You are not logged in.

Standardising differences? Theorising 'identities' and pedagogical approaches to working with diversity

Allard, Andrea 2005, Standardising differences? Theorising 'identities' and pedagogical approaches to working with diversity, in ATEE 2005 : Teachers and their educators - standards for development : 30th annual conference of the Association for Teacher Education in Europe, Association for Teacher Education in Europe, Amsterdam, Netherlands, pp. 1-11.

Attached Files
Name Description MIMEType Size Downloads

Title Standardising differences? Theorising 'identities' and pedagogical approaches to working with diversity
Author(s) Allard, Andrea
Conference name Association for Teacher Education in Europe. Conference (30th : 2005 : Amsterdam, Netherlands)
Conference location Amsterdam, Netherlands
Conference dates 22-26 October 2005
Title of proceedings ATEE 2005 : Teachers and their educators - standards for development : 30th annual conference of the Association for Teacher Education in Europe
Publication date 2005
Start page 1
End page 11
Publisher Association for Teacher Education in Europe
Place of publication Amsterdam, Netherlands
Summary ‘Race’, socio-economic status, gender and ethnicity are theorised as fluid, dynamic and interconnected categories of identity within post-structural theories. Understanding identities as socio-culturally constructed offers opportunities to think differently about how teachers and teacher education students position themselves and are positioned within these discourses. In Australia, where the teaching profession is overwhelmingly Anglo-Australian (Rizvi 1992; Santoro et al, 2001), mono-lingual and of middle-class background, Australian students are becoming far more linguistically and culturally diverse. Since engagement with teachers who ‘know’ their students, (Delpit, 1995) and the communities from which they come is a major predictor of successful educational outcomes, the growing disparity between teachers’ and students’ cultural and classed experiences is of concern. While teacher education programs focus on developing the attributes in new graduates to work productively with difference, the actualities of doing so are problematic.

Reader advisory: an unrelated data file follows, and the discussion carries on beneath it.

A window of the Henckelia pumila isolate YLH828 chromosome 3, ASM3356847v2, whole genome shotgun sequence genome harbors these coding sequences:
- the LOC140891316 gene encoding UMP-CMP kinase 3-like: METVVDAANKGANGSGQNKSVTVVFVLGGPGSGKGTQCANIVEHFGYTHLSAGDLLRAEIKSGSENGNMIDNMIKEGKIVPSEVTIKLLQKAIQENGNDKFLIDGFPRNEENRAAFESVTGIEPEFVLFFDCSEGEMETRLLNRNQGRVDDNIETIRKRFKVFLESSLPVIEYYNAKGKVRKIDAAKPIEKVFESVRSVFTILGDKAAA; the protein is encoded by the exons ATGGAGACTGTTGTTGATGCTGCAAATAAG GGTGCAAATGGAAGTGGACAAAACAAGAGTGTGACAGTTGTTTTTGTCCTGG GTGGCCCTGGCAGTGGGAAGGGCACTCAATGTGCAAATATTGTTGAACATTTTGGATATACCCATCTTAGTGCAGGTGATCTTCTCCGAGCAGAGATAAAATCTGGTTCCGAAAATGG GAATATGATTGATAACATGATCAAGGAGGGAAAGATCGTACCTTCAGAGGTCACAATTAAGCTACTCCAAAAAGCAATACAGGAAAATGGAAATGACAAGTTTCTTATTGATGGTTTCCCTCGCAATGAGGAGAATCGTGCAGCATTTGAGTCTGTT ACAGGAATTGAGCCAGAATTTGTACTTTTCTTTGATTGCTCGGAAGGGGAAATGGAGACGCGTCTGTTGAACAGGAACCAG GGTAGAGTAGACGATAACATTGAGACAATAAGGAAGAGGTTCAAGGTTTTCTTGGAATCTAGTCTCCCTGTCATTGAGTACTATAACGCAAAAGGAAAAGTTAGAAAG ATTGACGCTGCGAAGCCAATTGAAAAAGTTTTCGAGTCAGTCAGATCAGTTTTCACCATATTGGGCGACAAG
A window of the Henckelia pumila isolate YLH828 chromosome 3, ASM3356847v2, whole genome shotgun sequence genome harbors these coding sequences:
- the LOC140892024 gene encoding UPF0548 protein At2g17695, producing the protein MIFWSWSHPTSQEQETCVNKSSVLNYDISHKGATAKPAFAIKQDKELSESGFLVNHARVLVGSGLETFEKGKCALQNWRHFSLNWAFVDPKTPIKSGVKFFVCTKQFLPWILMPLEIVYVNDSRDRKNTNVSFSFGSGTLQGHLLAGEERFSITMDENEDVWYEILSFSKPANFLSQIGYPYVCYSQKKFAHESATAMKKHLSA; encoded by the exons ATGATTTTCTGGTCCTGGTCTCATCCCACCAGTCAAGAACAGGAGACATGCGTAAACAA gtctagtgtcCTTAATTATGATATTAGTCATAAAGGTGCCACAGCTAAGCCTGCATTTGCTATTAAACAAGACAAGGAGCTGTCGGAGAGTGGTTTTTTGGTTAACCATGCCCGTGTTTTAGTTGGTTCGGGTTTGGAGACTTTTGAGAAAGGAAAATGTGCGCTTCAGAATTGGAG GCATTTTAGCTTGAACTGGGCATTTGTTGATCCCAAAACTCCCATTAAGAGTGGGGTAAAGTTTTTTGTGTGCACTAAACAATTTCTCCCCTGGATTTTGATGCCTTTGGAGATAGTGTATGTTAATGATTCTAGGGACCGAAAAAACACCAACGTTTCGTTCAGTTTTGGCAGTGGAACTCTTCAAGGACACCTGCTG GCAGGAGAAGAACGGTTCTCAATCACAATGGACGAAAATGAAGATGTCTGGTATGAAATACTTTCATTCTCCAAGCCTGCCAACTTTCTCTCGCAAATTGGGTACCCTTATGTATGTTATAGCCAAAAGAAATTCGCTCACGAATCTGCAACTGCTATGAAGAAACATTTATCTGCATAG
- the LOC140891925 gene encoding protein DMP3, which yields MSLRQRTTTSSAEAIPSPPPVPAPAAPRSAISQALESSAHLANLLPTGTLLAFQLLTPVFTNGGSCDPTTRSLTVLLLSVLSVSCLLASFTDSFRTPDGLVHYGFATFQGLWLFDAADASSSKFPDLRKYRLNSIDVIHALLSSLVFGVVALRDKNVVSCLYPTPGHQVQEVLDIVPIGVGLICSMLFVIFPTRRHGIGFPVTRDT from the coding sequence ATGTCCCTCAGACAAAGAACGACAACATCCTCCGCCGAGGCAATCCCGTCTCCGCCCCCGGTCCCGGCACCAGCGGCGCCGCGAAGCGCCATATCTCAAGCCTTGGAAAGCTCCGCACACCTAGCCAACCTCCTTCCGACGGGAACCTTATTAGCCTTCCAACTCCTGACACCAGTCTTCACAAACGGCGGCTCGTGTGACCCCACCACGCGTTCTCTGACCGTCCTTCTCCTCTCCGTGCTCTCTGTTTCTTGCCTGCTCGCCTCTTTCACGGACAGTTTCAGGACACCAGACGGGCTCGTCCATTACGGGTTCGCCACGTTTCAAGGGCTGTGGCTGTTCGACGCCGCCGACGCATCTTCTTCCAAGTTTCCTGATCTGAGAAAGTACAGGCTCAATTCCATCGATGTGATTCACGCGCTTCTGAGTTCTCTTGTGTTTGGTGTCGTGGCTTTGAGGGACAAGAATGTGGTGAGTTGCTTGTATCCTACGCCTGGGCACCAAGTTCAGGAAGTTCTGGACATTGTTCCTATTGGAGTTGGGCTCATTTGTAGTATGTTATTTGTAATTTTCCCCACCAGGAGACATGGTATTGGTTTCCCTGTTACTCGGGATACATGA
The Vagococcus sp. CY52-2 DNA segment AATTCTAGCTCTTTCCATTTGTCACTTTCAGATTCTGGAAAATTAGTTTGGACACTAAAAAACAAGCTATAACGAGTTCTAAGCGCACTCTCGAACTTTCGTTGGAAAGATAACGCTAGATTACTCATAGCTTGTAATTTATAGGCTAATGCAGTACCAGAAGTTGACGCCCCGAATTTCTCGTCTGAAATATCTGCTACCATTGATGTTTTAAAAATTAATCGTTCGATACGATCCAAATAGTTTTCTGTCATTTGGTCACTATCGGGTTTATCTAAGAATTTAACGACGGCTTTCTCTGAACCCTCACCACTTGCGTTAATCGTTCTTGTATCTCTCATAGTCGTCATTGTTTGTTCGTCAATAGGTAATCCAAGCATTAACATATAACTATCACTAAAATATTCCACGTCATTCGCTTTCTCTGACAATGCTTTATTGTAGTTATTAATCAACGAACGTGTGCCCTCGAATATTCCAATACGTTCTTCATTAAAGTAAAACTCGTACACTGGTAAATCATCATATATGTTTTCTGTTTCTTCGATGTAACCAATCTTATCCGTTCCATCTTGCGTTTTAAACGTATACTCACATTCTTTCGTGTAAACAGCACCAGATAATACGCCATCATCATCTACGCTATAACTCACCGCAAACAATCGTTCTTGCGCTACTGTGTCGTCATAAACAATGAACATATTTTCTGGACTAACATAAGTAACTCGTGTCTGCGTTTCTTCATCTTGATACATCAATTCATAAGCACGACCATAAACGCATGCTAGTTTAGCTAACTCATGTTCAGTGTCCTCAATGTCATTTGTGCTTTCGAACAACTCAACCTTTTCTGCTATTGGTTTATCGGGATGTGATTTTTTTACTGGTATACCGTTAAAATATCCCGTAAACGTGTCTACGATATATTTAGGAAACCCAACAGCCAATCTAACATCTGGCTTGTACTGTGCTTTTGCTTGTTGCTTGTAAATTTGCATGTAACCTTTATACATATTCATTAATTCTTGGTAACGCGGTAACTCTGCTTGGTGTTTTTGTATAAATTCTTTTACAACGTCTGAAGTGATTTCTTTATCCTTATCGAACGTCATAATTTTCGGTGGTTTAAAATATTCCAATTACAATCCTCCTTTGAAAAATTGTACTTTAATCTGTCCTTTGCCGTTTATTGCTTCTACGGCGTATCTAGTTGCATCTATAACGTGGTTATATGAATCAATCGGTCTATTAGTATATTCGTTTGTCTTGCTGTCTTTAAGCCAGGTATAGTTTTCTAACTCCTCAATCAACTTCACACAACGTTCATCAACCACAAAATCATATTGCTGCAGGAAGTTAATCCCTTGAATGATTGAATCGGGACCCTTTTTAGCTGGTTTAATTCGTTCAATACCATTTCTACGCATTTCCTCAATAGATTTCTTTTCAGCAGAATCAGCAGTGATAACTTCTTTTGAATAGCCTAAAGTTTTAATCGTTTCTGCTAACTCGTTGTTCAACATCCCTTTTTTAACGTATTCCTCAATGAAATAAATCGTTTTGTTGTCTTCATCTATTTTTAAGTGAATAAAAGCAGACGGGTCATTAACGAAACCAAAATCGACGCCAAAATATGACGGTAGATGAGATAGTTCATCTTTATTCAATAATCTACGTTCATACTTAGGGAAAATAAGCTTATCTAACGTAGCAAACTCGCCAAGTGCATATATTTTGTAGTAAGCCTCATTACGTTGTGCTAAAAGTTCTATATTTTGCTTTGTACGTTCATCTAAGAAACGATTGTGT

This paper reviews some current Australian, North American and United Kingdom approaches to working with student teachers’ constructs of self in terms of ethnicity, ‘race’ and class in order to problematise taken-for-granted ideas of ‘normal’. It considers debates that surface around ‘individuality’ versus ‘collective’ differences; additionally, some of the resistances and dilemmas that emerge when ‘white’, middle class students are asked to rethink their own positionality are examined. Questions regarding what constitutes productive ways to teach inclusive and transformative pedagogies are raised in light of current theory and practice.
Language eng
Field of Research 160809 Sociology of Education
HERDC Research category L1 Full written paper - refereed (minor conferences)
Persistent URL http://hdl.handle.net/10536/DRO/DU:30015828

Document type: Conference Paper
Collection: School of Scientific and Developmental Studies in Education
Connect to link resolver
 
Unless expressly stated otherwise, the copyright for items in DRO is owned by the author, with all rights reserved.

Versions
Version Filter Type
Citation counts: TR Web of Science Citation Count  Cited 0 times in TR Web of Science
Scopus Citation Count Cited 0 times in Scopus
Google Scholar Search Google Scholar
Access Statistics: 356 Abstract Views, 0 File Downloads  -  Detailed Statistics
Created: Wed, 12 Nov 2008, 13:08:54 EST

Every reasonable effort has been made to ensure that permission has been obtained for items included in DRO. If you believe that your rights have been infringed by this repository, please contact drosupport@deakin.edu.au.